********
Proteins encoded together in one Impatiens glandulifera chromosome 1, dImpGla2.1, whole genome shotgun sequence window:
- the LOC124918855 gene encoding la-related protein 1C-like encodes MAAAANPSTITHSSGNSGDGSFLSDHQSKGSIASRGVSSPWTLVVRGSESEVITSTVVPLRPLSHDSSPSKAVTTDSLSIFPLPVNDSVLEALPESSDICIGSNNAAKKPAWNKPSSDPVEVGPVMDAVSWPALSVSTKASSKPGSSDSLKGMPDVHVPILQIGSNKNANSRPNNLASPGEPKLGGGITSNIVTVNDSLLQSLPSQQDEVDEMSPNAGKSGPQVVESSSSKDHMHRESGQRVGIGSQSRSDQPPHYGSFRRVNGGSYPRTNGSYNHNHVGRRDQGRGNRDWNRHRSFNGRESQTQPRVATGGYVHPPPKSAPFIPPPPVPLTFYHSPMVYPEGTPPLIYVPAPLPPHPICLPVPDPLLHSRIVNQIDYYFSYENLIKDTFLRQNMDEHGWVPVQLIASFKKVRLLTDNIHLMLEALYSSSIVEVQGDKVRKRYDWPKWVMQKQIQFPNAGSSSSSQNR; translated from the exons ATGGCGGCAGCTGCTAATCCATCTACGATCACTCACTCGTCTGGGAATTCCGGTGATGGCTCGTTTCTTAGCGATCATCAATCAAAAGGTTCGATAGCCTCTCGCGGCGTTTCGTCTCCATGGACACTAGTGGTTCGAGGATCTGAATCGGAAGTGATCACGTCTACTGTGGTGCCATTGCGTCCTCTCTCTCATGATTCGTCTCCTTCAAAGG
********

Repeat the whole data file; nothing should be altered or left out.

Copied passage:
Proteins encoded together in one Impatiens glandulifera chromosome 1, dImpGla2.1, whole genome shotgun sequence window:
- the LOC124918855 gene encoding la-related protein 1C-like encodes MAAAANPSTITHSSGNSGDGSFLSDHQSKGSIASRGVSSPWTLVVRGSESEVITSTVVPLRPLSHDSSPSKAVTTDSLSIFPLPVNDSVLEALPESSDICIGSNNAAKKPAWNKPSSDPVEVGPVMDAVSWPALSVSTKASSKPGSSDSLKGMPDVHVPILQIGSNKNANSRPNNLASPGEPKLGGGITSNIVTVNDSLLQSLPSQQDEVDEMSPNAGKSGPQVVESSSSKDHMHRESGQRVGIGSQSRSDQPPHYGSFRRVNGGSYPRTNGSYNHNHVGRRDQGRGNRDWNRHRSFNGRESQTQPRVATGGYVHPPPKSAPFIPPPPVPLTFYHSPMVYPEGTPPLIYVPAPLPPHPICLPVPDPLLHSRIVNQIDYYFSYENLIKDTFLRQNMDEHGWVPVQLIASFKKVRLLTDNIHLMLEALYSSSIVEVQGDKVRKRYDWPKWVMQKQIQFPNAGSSSSSQNR; translated from the exons ATGGCGGCAGCTGCTAATCCATCTACGATCACTCACTCGTCTGGGAATTCCGGTGATGGCTCGTTTCTTAGCGATCATCAATCAAAAGGTTCGATAGCCTCTCGCGGCGTTTCGTCTCCATGGACACTAGTGGTTCGAGGATCTGAATCGGAAGTGATCACGTCTACTGTGGTGCCATTGCGTCCTCTCTCTCATGATTCGTCTCCTTCAAAGG